A Critical Review of the Mollejon Hydro Project

Chandrabhan Sharma


Prior to October 1992, electric energy in Belize was handled by the Belize Electricity Board (BEB). The BEB Ordinance was enacted in 1950 to regulate the electrical power sector in Belize. The BEB was initially responsible for supplying electricity to Belize City only, but this was later amended in the bye-laws to cover the whole country.

As a precursor to the divestment of the electricity sector, Belize Electricity Limited (BEL) was incorporated in October 5 1992. The Electricity Act of 1992 provided for

  1. the transfer of the assets of BEB to the successor company BEL;
  2. the regulation and provision of electricity services;
  3. the issuing of licences for generation, transmission an distribution of electricity;
  4. provision of an exclusive 15 years, renewable licence to BEL for the areas BEB served, and
  5. an environment for competition under a licensing system.

Description of the system circa 1992

The Belize Electricity Limited had 12 operational Diesel systems of various capacities distributed over 9 individual unconnected electrical systems. The nine systems with their installed capacities were:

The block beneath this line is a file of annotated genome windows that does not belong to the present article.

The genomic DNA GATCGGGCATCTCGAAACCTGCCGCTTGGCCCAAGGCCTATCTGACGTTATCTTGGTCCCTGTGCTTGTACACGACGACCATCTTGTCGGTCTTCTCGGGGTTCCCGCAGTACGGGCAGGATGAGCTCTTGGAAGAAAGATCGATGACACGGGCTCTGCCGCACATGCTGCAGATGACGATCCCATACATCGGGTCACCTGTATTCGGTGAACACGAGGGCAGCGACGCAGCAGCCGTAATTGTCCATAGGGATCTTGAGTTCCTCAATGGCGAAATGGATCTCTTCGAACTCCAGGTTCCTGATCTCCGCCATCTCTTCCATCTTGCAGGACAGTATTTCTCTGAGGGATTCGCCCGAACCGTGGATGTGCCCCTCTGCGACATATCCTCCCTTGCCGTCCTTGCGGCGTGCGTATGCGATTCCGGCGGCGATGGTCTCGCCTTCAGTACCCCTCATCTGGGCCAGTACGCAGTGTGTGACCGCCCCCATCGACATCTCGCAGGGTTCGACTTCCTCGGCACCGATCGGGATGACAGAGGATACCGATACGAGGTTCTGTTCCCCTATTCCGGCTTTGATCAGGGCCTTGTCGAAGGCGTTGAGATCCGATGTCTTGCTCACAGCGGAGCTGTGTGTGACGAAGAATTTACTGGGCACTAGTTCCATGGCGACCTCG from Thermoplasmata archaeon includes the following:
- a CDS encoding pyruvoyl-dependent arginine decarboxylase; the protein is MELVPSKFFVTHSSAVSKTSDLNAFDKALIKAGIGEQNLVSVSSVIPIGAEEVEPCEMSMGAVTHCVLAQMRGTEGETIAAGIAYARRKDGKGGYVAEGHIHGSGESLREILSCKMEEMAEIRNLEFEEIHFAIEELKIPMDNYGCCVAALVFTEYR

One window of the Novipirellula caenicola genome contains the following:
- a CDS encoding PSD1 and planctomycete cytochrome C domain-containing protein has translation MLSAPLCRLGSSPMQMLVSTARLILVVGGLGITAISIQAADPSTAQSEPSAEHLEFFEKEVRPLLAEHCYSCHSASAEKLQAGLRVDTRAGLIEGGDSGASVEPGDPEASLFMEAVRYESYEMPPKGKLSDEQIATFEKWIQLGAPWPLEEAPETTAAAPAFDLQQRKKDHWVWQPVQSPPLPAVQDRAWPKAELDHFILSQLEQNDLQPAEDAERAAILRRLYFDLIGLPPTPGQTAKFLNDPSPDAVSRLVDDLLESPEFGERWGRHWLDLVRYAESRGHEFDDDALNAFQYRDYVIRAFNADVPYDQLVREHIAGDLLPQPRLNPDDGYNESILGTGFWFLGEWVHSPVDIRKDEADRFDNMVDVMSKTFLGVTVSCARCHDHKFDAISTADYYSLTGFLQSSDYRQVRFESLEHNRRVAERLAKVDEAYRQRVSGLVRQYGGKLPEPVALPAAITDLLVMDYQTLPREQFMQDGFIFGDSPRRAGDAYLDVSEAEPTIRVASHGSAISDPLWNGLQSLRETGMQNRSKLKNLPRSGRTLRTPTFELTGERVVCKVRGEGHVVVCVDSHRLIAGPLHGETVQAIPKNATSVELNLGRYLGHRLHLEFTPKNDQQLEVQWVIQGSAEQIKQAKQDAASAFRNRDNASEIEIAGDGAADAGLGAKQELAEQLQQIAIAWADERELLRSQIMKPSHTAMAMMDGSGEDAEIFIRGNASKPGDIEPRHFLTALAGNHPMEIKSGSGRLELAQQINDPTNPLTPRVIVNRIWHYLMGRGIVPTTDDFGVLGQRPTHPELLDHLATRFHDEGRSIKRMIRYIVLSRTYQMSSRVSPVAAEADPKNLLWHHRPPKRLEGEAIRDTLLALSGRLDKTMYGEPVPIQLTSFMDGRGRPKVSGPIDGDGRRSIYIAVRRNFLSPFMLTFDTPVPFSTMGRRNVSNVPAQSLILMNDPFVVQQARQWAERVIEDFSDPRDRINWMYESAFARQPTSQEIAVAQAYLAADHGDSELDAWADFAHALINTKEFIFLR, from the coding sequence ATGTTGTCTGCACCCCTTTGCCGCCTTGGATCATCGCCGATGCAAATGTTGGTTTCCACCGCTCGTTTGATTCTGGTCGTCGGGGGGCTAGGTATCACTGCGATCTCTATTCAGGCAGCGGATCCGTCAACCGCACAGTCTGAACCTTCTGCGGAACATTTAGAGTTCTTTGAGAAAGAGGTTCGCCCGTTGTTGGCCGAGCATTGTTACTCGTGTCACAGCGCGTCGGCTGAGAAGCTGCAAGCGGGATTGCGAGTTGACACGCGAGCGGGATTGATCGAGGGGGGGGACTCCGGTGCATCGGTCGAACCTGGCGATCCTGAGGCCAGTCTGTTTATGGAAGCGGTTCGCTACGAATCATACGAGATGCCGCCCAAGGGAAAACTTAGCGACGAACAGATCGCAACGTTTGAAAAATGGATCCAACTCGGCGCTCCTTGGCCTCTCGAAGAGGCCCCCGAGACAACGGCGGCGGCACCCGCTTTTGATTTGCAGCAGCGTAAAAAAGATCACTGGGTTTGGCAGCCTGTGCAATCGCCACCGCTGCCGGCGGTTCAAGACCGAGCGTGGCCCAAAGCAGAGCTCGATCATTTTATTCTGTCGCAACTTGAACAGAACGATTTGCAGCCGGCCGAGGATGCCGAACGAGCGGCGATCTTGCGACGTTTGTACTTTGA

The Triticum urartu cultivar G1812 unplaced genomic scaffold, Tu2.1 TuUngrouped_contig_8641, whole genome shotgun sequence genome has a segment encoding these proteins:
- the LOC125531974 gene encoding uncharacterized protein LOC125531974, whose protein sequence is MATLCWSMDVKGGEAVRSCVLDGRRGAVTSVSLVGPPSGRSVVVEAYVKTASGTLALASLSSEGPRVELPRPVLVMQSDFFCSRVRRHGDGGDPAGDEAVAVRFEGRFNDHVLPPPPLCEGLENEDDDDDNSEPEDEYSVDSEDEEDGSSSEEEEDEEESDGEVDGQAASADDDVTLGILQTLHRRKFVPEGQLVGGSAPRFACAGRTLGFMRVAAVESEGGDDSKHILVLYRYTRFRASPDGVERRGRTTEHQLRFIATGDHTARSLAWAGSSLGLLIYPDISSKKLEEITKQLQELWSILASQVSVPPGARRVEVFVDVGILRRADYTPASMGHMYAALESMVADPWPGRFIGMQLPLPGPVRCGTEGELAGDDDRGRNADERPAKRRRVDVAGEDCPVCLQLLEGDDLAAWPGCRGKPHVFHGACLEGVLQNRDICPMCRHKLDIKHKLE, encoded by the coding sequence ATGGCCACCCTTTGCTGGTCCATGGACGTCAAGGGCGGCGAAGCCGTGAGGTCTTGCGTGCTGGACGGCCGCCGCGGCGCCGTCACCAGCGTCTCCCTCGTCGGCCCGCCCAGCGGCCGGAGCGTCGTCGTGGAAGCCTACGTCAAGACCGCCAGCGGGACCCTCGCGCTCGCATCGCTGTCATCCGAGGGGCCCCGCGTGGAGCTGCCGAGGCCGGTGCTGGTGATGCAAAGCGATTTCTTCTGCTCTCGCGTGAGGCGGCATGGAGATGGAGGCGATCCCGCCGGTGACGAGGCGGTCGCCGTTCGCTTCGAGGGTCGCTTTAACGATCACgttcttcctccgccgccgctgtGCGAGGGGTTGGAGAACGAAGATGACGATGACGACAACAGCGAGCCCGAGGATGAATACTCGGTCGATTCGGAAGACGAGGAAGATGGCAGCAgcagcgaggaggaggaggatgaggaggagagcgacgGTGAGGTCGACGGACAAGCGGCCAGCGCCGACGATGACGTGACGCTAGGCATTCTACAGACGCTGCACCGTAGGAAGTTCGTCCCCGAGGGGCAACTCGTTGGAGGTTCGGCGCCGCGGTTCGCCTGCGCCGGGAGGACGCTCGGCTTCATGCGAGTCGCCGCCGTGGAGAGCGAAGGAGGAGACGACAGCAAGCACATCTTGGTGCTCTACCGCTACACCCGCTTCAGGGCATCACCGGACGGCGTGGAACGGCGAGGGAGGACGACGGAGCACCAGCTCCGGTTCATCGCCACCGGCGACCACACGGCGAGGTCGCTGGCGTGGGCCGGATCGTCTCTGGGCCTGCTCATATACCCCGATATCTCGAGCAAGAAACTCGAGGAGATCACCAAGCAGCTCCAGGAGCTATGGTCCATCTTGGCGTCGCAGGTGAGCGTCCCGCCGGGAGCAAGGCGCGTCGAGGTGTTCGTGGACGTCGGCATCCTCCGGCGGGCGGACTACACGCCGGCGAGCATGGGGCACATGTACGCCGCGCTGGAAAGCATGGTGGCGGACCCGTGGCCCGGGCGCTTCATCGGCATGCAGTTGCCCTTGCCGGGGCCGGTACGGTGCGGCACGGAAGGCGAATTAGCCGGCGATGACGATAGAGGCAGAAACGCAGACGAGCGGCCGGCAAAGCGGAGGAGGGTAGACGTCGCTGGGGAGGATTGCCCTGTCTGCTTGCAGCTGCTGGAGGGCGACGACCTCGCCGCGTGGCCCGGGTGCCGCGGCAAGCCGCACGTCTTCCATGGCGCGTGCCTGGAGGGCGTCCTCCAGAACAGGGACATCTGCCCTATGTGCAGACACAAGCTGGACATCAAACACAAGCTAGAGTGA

1. Belize/Ladyville (26.45 MW)
  2. Belmopan/San Ignacio (6.87 MW)
  3. Dangriga (1.53 MW)
  4. Corozal/Orange Walk (3.6 MW)
  5. San Pedro (3.2 MW)
  6. Punta Gorda (1.97 MW)
  7. Caye Caulker (0.575 MW)
  8. Independence (1.14 MW)
  9. Sarteneja (0.25 MW)

This gave a total installed capacity of 45.6 MW. The system's maximum demand was 29.4 MW. The country also projected two additional power sources:

  1. Mollejon Hydro Plant with a projected installed capacity of 25 MW supplying Belmopan, San Ignacio and Belize City load centres and
  2. A power purchase contract with Comision Federal de Electricidad (CFE) of Mexico. This 34.5 kV 'tie' line would supply the load centres of Corozal and Orange Walk with a capability of 5 MW.

There were approximately 8 MW of privately owned generation. The net generation in 1994 from BEL's system was 139.8 GWh whilst the total sales were 148.2 GWh. The number of customers connected is 39,396. BEL's distribution system utilised, at that time, a number of different voltages namely 6.6 kV, 22 kV and 11 kV. The transmission voltages were 34.5 kV and 115 kV. The 34.5 kV is the link from CFE while the 115 kV is the voltage tie between the Mollejon Project and the Belize Cty/Ladyville grid. The 11 kV system is only found in Belmopan. The losses on the system have been high (see Figure 1).